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Pic of the week: White lines don't do it for Dark Hedges

By Kerry McKittrick

Published 13/02/2016

Our picture of the week
Our picture of the week

Northern Ireland's iconic Dark Hedges, near Armoy in Co Antrim, were blighted by blundering contractors when a white line was painted down the middle of the road.

This short stretch of beech tree-lined highway has long been a local beauty spot, as the trees gracefully lean in on one another, creating a stunningly eerie vista down the long road. The picturesque part of the country is often used as a backdrop for photographers and film-makers. The area has really come to prominence in recent years as the setting for the King's Road in a pivotal scene in the hit TV series Game of Thrones.

It has now become a fixture of many of the Game of Thrones tours that have appeared based around shooting locations for the lavish HBO production.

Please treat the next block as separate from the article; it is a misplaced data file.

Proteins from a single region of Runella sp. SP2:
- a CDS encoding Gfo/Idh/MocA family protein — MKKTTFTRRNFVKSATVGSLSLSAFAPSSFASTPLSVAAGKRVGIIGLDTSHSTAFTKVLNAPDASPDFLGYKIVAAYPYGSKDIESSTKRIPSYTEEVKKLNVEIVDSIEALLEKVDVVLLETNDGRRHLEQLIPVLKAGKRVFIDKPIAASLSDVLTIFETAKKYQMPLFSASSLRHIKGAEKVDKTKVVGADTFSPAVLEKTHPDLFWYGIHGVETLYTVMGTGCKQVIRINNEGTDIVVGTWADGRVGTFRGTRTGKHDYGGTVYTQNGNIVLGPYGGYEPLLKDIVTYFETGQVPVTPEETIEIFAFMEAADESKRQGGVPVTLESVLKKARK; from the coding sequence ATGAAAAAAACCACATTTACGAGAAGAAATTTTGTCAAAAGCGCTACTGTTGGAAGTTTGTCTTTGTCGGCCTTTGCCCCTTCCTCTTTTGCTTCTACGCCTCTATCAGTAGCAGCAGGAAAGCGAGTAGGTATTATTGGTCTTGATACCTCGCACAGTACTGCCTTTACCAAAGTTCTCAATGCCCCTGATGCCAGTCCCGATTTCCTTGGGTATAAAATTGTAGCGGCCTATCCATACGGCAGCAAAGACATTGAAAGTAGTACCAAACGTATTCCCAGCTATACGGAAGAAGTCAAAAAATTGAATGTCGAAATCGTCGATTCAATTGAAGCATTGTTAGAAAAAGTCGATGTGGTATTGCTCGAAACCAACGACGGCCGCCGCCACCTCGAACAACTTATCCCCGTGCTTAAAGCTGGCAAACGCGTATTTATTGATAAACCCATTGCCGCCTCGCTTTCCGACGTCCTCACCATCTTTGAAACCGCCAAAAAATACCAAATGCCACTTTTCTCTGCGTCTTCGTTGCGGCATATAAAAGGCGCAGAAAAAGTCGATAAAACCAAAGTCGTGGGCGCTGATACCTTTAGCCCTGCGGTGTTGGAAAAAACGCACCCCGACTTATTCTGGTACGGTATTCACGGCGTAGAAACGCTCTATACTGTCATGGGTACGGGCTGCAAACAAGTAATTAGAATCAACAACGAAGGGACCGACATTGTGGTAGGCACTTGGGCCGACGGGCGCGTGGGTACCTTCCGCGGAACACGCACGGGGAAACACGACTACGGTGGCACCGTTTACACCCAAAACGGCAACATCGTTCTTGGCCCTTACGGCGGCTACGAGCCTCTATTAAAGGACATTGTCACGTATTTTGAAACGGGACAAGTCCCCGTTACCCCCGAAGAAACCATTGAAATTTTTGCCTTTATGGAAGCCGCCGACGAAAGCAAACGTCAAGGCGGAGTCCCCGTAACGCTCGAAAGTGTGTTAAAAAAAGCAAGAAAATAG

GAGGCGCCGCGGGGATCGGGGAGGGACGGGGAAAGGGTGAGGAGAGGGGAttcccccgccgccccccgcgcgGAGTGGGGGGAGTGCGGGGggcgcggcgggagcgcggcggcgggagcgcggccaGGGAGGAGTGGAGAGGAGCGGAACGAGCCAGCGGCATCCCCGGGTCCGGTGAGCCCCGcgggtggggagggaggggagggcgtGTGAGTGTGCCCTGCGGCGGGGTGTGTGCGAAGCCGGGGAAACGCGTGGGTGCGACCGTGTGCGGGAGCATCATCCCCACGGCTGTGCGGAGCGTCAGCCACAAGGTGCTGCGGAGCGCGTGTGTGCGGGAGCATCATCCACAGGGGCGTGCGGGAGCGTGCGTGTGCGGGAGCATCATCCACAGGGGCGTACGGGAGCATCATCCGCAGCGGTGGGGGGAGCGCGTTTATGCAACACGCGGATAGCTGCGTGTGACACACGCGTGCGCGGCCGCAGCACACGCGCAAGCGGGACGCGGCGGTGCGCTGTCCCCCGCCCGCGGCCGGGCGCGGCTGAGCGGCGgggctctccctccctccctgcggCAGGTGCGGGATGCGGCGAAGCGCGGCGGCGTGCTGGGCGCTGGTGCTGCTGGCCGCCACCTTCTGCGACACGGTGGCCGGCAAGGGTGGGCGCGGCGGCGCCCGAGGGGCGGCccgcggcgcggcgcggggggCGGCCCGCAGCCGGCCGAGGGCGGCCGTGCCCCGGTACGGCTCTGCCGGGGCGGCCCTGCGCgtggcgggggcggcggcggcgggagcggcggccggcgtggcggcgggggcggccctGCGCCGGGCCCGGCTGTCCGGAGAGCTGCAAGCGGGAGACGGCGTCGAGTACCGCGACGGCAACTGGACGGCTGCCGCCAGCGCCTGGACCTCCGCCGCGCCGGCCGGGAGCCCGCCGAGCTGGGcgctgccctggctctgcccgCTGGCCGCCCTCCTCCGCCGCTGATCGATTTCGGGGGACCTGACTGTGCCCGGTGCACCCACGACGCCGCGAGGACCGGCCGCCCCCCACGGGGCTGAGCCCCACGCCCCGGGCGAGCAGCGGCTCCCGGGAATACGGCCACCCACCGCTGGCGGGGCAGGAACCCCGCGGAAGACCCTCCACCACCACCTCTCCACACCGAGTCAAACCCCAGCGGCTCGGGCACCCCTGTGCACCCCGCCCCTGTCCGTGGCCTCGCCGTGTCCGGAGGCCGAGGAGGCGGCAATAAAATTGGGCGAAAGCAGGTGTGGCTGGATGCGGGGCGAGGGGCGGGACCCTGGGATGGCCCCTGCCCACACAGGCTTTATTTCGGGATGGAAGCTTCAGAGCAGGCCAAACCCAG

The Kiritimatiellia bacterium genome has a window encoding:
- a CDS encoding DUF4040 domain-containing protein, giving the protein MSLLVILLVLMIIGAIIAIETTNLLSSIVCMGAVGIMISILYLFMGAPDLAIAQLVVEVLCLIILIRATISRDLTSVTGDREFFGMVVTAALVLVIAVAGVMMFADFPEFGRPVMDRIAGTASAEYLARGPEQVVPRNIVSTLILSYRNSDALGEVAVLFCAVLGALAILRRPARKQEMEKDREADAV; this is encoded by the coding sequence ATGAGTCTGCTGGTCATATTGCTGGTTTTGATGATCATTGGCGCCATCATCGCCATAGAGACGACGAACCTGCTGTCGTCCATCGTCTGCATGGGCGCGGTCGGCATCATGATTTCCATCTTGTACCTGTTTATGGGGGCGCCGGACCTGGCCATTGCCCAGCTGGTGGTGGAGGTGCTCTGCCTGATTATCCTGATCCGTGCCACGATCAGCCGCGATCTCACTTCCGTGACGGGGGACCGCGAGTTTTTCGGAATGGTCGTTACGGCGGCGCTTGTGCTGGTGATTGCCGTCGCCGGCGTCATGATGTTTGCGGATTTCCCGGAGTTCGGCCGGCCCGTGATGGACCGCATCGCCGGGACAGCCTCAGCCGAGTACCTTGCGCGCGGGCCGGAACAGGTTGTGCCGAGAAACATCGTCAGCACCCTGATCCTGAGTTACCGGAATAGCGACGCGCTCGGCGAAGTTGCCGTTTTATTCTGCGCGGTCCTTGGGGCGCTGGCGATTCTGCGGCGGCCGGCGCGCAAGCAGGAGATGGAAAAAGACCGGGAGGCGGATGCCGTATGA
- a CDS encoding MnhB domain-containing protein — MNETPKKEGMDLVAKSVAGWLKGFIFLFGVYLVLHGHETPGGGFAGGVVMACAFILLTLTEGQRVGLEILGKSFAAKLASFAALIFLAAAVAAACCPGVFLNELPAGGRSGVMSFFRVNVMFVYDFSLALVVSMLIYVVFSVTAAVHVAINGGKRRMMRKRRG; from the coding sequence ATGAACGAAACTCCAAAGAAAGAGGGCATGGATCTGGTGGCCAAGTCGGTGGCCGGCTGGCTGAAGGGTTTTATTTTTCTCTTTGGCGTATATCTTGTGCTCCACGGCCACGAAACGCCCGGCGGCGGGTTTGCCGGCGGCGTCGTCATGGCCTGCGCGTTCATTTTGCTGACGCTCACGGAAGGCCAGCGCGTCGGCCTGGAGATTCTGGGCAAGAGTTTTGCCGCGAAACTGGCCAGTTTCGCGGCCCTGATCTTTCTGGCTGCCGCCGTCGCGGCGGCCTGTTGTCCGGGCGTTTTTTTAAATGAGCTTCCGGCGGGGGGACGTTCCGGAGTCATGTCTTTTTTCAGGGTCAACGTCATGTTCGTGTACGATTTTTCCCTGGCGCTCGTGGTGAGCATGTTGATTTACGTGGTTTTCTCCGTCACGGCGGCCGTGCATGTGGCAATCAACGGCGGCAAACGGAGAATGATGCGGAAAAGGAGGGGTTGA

The Dark Hedges were created in the late-18th century when James Stuart built Gracehill House in 1775. The avenue of 150 beech trees was planted to create an impressive approach to the Georgian estate.

Gracehill House is still under private ownership, although some of the estate lands have been developed into a hotel and golf course. The beech-lined avenue has matured and is now a public road, which although tarmacked, has never before had white road markings.

When the lines were painted this week, there was uproar from local supporters of the site.

Such was the fervour of public response that the lines have now been removed.

The avenue also made the news at the end of January as Storm Gertrude unearthed some of the trees.

The damage came after warnings that increased traffic and footfall from tourists in the area could be detrimental to the trees.

The average lifespan of a beech tree is around 150-200 years and a 2014 survey found that the Dark Hedges trees range from 300 to 350 years old.

The Department of the Environment has placed a tree preservation order on the Dark Hedges and the Dark Hedges Preservation Trust was established to conserve and enhance the area, while using the trees as an educational resource.

Belfast Telegraph

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